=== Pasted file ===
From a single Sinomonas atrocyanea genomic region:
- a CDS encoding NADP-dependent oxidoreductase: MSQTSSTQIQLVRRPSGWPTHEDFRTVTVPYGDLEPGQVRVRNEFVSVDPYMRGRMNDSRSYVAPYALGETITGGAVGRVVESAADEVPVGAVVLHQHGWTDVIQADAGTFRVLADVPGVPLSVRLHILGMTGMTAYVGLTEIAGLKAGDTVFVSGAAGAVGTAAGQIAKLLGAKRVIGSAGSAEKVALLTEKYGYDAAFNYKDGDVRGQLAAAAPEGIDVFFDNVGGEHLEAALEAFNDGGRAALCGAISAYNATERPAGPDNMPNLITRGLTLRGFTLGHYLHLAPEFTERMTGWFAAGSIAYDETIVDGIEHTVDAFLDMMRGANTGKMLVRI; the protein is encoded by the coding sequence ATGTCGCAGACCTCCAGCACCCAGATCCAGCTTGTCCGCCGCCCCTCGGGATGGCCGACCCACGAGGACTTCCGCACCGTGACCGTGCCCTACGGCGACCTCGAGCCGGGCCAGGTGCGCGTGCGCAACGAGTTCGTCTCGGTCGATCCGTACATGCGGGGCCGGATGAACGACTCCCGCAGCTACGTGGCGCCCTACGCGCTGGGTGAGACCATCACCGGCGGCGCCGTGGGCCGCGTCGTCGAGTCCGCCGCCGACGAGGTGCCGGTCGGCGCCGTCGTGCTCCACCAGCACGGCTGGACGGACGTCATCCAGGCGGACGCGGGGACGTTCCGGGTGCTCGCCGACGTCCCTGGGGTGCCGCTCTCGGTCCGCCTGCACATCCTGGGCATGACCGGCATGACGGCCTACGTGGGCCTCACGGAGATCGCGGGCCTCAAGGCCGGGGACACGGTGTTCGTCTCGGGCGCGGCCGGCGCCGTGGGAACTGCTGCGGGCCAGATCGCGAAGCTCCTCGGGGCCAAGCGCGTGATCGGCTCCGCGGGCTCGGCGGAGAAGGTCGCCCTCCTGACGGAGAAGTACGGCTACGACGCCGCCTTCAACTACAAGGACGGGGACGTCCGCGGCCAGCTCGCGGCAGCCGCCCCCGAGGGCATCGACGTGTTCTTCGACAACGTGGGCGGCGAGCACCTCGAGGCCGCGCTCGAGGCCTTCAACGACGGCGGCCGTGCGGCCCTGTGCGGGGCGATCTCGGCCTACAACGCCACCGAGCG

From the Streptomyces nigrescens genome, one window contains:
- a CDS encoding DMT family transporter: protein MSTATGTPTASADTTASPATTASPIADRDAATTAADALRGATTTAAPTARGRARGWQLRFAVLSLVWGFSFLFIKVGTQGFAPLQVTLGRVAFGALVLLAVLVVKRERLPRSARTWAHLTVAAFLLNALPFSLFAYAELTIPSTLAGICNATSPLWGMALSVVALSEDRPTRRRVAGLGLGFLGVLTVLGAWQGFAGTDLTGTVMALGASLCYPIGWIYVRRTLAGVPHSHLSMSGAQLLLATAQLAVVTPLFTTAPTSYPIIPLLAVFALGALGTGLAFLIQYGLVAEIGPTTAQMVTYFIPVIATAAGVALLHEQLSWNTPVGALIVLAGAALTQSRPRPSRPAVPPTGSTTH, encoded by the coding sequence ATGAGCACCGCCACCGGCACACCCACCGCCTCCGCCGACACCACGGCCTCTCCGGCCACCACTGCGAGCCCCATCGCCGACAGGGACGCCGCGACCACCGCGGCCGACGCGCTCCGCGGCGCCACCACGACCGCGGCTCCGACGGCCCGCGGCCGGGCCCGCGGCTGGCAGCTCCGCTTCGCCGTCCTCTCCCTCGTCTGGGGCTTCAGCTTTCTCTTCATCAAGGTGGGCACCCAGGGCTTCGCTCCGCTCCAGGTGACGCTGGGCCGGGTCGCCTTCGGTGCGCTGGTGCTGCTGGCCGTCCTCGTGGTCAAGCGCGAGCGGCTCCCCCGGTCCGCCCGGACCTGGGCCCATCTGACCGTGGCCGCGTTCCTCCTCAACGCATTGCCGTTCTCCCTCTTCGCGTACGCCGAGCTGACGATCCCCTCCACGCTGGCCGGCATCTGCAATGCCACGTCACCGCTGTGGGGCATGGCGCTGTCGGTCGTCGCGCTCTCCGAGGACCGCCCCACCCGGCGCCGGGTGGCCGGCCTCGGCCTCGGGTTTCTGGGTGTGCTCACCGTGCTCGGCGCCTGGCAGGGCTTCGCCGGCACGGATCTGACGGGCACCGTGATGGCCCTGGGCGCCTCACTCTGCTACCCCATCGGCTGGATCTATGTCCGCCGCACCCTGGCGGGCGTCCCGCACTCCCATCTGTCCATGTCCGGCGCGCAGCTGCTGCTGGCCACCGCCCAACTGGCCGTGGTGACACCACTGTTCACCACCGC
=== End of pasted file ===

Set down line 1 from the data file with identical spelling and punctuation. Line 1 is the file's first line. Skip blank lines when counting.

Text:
From a single Sinomonas atrocyanea genomic region: